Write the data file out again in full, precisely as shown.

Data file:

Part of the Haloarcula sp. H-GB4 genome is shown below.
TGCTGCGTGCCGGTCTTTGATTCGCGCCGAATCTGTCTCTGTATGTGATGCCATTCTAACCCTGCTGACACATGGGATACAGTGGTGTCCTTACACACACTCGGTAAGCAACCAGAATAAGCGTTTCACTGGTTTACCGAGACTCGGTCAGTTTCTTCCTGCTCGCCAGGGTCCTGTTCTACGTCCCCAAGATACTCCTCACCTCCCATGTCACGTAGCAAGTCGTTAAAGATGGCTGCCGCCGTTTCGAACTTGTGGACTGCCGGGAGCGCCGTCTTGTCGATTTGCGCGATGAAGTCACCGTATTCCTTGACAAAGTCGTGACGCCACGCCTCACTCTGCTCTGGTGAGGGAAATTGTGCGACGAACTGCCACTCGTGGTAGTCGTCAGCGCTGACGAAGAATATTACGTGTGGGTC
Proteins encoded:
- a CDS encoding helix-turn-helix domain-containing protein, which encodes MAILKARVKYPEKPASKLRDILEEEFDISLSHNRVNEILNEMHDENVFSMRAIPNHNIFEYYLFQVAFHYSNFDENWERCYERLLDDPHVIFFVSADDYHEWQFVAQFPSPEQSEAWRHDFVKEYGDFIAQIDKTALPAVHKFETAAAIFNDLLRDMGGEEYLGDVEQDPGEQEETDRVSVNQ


Part of the Haloarcula sp. H-GB4 genome is shown below.
TGCTGCGTGCCGGTCTTTGATTCGCGCCGAATCTGTCTCTGTATGTGATGCCATTCTAACCCTGCTGACACATGGGATACAGTGGTGTCCTTACACACACTCGGTAAGCAACCAGAATAAGCGTTTCACTGGTTTACCGAGACTCGGTCAGTTTCTTCCTGCTCGCCAGGGTCCTGTTCTACGTCCCCAAGATACTCCTCACCTCCCATGTCACGTAGCAAGTCGTTAAAGATGGCTGCCGCCGTTTCGAACTTGTGGACTGCCGGGAGCGCCGTCTTGTCGATTTGCGCGATGAAGTCACCGTATTCCTTGACAAAGTCGTGACGCCACGCCTCACTCTGCTCTGGTGAGGGAAATTGTGCGACGAACTGCCACTCGTGGTAGTCGTCAGCGCTGACGAAGAATATTACGTGTGGGTC
Proteins encoded:
- a CDS encoding helix-turn-helix domain-containing protein, which encodes MAILKARVKYPEKPASKLRDILEEEFDISLSHNRVNEILNEMHDENVFSMRAIPNHNIFEYYLFQVAFHYSNFDENWERCYERLLDDPHVIFFVSADDYHEWQFVAQFPSPEQSEAWRHDFVKEYGDFIAQIDKTALPAVHKFETAAAIFNDLLRDMGGEEYLGDVEQDPGEQEETDRVSVNQ